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What is an intuitive picture of an open mapping?

The definition of an open mapping (a function which maps open sets to open sets) is simple sounding, but it's really not as easy to picture as the simple language would suggest. When I think of fields, for example, I immediately think of the rational numbers, the real numbers, the complex numbers, the integers modulo a prime, etc. When I think of continuous functions, I can picture common examples like polynomials, the absolute value function, etc., or nastier "artificial" examples like the Weierstrass function. What are the functions I should think of, nasty and nice, when I think of open mappings?

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    $\begingroup$ Holomorphic maps are locally open on an open connected set $U \subset \mathbb{C}$. Homeomorphisms are also open maps. These are just the first ones that I thought of. $\endgroup$ Feb 13, 2014 at 11:35
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    $\begingroup$ Projections $\pi\colon X\times Y\to X$ are nice examples of open maps. $\endgroup$ Dec 4, 2019 at 20:35
  • $\begingroup$ This question may be informed by this one asking what is special about open and continuous maps: math.stackexchange.com/q/152683/29633 $\endgroup$ Oct 3, 2021 at 4:10

2 Answers 2

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Open mapping: were it invertible, its inverse would be continuous! :-)

Take an open mapping $$ f: A \to B. $$ If $b \in B$ is in the image of $f$, then, if $b_{\lambda}$ approaches $b$, $a_{\lambda}$ such that $f(a_{\lambda}) = b_{\lambda}$ "approaches" $f^{-1}(b)$.

Technically, it works as follows...

If $f(A) \subsetneq B$, then lets just trim $B$ down and assume $f$ is surjective. That is, $B = f(A)$.

Now, consider the quotient space $A/\sim$, where $x \sim y$ iff $f(x) = f(y)$. Embed it with the quotient topology. We have the commutative diagram: $$ \require{AMScd} \begin{CD} A @>{f}>> B \\ @V{\pi}VV @| \\ A/\sim @>{\tilde{f}}>> B \end{CD} $$

What happens here is that $\tilde{f}^{-1}$ is continuous.

In fact, if a set $\tilde{X} \subset A/\sim$ is open, then, $X = \pi^{-1}(\tilde{X})$ is open. Notice that $\tilde{X} = \pi(X)$ and let $\tilde{g} = \tilde{f}^{-1}$. Now, $$ \tilde{g}^{-1}(\tilde{X}) = \tilde{f}(\tilde{X}) = \tilde{f}(\pi(X)) $$ is open, and therefore, $\tilde{g}$ is continuous.

So, being an open mapping is a very easy and intuitive condition to warrant that $\tilde{f}^{-1}$ is continuous. As @MatthewK. points out in his comments, it is not a necessary condition.


PS: If you can do a diagonal arrow, please edit. :-)


OBS: Edited to comply with the very pertinent comments of @MatthewK.

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  • $\begingroup$ What does this symbol $A/ \sim$ denotes? $\endgroup$ May 15, 2020 at 15:21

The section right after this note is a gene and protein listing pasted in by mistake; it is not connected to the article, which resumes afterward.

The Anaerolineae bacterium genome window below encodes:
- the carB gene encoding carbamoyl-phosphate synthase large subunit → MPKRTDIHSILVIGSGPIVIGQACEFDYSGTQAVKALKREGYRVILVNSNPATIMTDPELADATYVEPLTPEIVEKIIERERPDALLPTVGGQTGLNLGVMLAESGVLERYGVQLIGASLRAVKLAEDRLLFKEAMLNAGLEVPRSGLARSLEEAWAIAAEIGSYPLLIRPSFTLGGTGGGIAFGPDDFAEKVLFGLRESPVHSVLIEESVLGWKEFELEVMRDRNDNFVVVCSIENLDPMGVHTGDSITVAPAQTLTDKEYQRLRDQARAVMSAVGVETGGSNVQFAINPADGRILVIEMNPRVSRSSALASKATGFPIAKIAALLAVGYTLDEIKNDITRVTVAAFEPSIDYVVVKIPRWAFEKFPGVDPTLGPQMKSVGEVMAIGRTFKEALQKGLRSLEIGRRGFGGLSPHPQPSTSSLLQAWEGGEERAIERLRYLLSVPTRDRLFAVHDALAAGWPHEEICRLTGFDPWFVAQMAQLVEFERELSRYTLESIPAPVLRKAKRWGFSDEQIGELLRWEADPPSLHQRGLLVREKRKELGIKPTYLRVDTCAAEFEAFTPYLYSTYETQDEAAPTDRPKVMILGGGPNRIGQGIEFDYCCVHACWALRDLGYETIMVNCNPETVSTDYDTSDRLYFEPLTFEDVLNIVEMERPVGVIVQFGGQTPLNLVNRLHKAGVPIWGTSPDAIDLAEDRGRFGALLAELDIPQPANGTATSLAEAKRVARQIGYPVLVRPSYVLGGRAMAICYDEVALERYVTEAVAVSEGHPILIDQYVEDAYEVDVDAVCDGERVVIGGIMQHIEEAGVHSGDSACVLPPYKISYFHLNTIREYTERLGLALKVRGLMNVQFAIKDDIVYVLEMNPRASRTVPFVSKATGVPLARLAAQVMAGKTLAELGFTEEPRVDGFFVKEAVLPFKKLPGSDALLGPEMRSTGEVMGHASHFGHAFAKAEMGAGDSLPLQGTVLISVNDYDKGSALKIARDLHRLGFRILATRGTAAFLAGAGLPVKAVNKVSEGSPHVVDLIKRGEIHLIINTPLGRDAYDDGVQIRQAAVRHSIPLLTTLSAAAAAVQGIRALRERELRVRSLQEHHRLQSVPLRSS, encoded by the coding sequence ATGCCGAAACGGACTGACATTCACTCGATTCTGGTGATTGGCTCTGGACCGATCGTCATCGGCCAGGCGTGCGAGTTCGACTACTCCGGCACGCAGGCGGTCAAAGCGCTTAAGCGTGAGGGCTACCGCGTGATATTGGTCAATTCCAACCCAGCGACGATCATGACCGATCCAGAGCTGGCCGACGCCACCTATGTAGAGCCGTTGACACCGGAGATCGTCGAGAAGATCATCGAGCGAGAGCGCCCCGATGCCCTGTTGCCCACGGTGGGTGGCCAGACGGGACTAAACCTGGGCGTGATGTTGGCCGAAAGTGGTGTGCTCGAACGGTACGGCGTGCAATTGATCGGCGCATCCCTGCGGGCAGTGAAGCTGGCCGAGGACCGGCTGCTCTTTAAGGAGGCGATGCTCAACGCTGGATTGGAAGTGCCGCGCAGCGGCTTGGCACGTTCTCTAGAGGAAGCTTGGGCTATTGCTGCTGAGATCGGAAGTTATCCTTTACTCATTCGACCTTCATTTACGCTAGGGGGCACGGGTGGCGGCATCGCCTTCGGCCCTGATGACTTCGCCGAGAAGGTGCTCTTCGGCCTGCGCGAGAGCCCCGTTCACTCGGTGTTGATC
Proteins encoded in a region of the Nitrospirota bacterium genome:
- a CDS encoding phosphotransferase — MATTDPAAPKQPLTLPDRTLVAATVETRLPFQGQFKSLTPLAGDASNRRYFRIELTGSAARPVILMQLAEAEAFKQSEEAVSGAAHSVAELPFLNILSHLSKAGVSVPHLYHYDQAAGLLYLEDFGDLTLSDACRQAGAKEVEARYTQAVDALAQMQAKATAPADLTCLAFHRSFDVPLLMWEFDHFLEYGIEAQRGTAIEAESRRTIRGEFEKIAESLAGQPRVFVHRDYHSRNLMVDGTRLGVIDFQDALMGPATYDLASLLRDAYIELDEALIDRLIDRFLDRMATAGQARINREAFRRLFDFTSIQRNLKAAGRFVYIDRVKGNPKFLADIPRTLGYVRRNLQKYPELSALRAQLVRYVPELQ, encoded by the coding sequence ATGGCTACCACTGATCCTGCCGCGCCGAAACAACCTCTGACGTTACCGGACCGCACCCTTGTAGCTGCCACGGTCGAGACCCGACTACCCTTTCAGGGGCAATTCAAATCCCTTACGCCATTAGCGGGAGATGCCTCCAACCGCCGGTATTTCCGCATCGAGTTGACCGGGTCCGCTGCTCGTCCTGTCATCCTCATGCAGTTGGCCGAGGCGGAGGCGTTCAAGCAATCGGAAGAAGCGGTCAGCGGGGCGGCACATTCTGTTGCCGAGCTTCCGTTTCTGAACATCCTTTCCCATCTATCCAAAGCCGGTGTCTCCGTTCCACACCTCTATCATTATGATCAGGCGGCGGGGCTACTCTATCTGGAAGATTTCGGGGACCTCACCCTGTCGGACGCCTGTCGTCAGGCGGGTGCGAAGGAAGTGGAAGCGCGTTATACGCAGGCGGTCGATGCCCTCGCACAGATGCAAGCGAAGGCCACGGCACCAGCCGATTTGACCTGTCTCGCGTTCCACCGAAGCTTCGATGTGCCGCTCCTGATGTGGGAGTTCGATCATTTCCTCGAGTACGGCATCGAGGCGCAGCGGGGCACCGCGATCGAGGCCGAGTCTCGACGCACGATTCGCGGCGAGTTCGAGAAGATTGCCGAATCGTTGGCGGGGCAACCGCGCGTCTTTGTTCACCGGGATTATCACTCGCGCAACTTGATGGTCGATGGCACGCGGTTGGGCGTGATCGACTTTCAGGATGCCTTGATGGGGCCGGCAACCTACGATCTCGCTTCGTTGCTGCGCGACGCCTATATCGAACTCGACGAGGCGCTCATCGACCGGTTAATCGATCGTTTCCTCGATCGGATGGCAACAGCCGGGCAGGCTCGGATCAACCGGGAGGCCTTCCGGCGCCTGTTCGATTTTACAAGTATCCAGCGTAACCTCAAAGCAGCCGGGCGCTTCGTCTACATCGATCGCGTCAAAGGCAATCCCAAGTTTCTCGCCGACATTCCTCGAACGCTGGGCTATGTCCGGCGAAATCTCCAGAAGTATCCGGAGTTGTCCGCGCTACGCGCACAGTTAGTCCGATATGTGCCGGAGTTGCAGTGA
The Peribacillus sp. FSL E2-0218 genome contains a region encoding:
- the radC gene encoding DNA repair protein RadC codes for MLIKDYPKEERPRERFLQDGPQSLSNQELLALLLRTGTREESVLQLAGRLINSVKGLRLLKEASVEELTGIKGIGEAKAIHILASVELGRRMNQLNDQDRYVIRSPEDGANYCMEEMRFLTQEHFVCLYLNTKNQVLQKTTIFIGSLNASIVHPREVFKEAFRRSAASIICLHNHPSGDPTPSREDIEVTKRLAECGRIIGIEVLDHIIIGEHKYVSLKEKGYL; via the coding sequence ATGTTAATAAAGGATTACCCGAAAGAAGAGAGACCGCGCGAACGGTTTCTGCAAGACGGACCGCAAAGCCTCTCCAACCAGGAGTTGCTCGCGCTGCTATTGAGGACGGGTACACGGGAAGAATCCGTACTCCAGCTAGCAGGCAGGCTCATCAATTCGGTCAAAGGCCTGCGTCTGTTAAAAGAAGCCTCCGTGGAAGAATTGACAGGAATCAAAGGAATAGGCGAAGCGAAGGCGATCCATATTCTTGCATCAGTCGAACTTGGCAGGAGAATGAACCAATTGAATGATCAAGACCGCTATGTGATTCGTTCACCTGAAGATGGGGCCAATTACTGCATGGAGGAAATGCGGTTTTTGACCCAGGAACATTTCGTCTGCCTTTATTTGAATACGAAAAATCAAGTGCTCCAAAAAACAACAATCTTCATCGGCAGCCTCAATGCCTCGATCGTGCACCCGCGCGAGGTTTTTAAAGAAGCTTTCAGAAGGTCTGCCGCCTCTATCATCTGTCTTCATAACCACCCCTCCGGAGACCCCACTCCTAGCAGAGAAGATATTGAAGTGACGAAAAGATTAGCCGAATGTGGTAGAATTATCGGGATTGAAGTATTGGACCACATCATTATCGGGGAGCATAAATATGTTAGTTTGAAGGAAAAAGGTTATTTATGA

• $\begingroup$ @HungerLearn: It's the quotient space: en.wikipedia.org/wiki/Quotient_space_(topology) $\endgroup$ May 15, 2020 at 19:39
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    $\begingroup$ @MatthewK.: Thank you very much for the link. My statement, although not really rigorous, is that $a_\lambda$ approaches the SET $f^{-1}(b)$. I have never checked... is it wrong? The link you mention is about having or not convergence to a specific point of $f^{-1}(b)$. $\endgroup$ Sep 30, 2021 at 19:01
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    $\begingroup$ @André Caldas: Let $A=\mathbb{R}^2, B=\mathbb{R}, f(x,y)=x, b=0,$ and $b_n=1/n, a_n=(b_n, 2n)$ for all integers $n>0$ (so $b_n$ converges to $b$). Let $U=f^{-1}(b) \cup \{(x,y)\in A : x\neq 0, |y|<1/|x|\}.$ Then $U$ is an open neighborhood of $f^{-1}(b)=\{0\}\times\mathbb{R}=y-$axis but $a_n\not\in U$ for all $n$. Thus $a_n$ does not converge to $f^{-1}(b)$; it also does not cluster at $f^{-1}(b).$ $\endgroup$
    – Matthew K.
    Oct 2, 2021 at 6:39
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    $\begingroup$ Side note: This also gives intuition about quotient maps. Assuming $f:A\to B$ is onto, the statement "$\tilde{f}^{-1}$ is continuous" is equivalent to half of the definition of "$f$ is a quotient map"; specifically, it's equivalent to: $\forall S\subseteq B$, $f^{-1}(S)$ is open in $A\implies S$ is open in $B.$ The other half (i.e. $\impliedby$) is just continuity. In other words, $f$ is a quotient map if and only if both $f$ and $\tilde{f}^{-1}$ are continuous. So intuition about quotient maps = intuition about continuity of $f$ + intuition about continuity of $\tilde{f}^{-1}.$ $\endgroup$
    – Matthew K.
    Oct 5, 2021 at 0:39
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The characterizations below give intuition in terms of convergence.